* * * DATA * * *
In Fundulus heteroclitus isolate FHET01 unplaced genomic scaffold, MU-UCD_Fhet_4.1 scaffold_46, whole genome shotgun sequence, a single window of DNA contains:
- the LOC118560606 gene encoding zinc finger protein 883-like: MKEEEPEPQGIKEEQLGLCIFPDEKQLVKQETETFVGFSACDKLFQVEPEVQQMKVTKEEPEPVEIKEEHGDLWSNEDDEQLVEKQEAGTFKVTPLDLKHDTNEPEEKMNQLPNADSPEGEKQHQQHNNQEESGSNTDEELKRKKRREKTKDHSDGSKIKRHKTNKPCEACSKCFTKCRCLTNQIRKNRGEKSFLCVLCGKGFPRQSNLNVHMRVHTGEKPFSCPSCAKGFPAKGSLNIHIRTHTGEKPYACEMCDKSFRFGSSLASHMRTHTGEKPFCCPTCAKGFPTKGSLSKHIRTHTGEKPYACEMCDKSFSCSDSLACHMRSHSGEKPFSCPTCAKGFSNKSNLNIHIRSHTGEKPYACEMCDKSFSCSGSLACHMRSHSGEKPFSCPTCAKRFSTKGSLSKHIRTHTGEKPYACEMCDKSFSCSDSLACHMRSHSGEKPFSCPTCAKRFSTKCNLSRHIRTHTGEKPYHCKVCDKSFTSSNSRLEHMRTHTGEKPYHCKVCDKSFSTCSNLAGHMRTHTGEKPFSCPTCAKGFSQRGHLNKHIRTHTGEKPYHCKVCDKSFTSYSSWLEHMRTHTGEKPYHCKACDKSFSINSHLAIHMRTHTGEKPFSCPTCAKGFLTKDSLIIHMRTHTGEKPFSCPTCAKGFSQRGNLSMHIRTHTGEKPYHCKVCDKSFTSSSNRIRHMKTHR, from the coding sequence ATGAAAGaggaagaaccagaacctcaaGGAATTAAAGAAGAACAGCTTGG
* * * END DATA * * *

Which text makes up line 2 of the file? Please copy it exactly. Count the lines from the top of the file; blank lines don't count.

- the LOC118560606 gene encoding zinc finger protein 883-like: MKEEEPEPQGIKEEQLGLCIFPDEKQLVKQETETFVGFSACDKLFQVEPEVQQMKVTKEEPEPVEIKEEHGDLWSNEDDEQLVEKQEAGTFKVTPLDLKHDTNEPEEKMNQLPNADSPEGEKQHQQHNNQEESGSNTDEELKRKKRREKTKDHSDGSKIKRHKTNKPCEACSKCFTKCRCLTNQIRKNRGEKSFLCVLCGKGFPRQSNLNVHMRVHTGEKPFSCPSCAKGFPAKGSLNIHIRTHTGEKPYACEMCDKSFRFGSSLASHMRTHTGEKPFCCPTCAKGFPTKGSLSKHIRTHTGEKPYACEMCDKSFSCSDSLACHMRSHSGEKPFSCPTCAKGFSNKSNLNIHIRSHTGEKPYACEMCDKSFSCSGSLACHMRSHSGEKPFSCPTCAKRFSTKGSLSKHIRTHTGEKPYACEMCDKSFSCSDSLACHMRSHSGEKPFSCPTCAKRFSTKCNLSRHIRTHTGEKPYHCKVCDKSFTSSNSRLEHMRTHTGEKPYHCKVCDKSFSTCSNLAGHMRTHTGEKPFSCPTCAKGFSQRGHLNKHIRTHTGEKPYHCKVCDKSFTSYSSWLEHMRTHTGEKPYHCKACDKSFSINSHLAIHMRTHTGEKPFSCPTCAKGFLTKDSLIIHMRTHTGEKPFSCPTCAKGFSQRGNLSMHIRTHTGEKPYHCKVCDKSFTSSSNRIRHMKTHR, from the coding sequence ATGAAAGaggaagaaccagaacctcaaGGAATTAAAGAAGAACAGCTTGG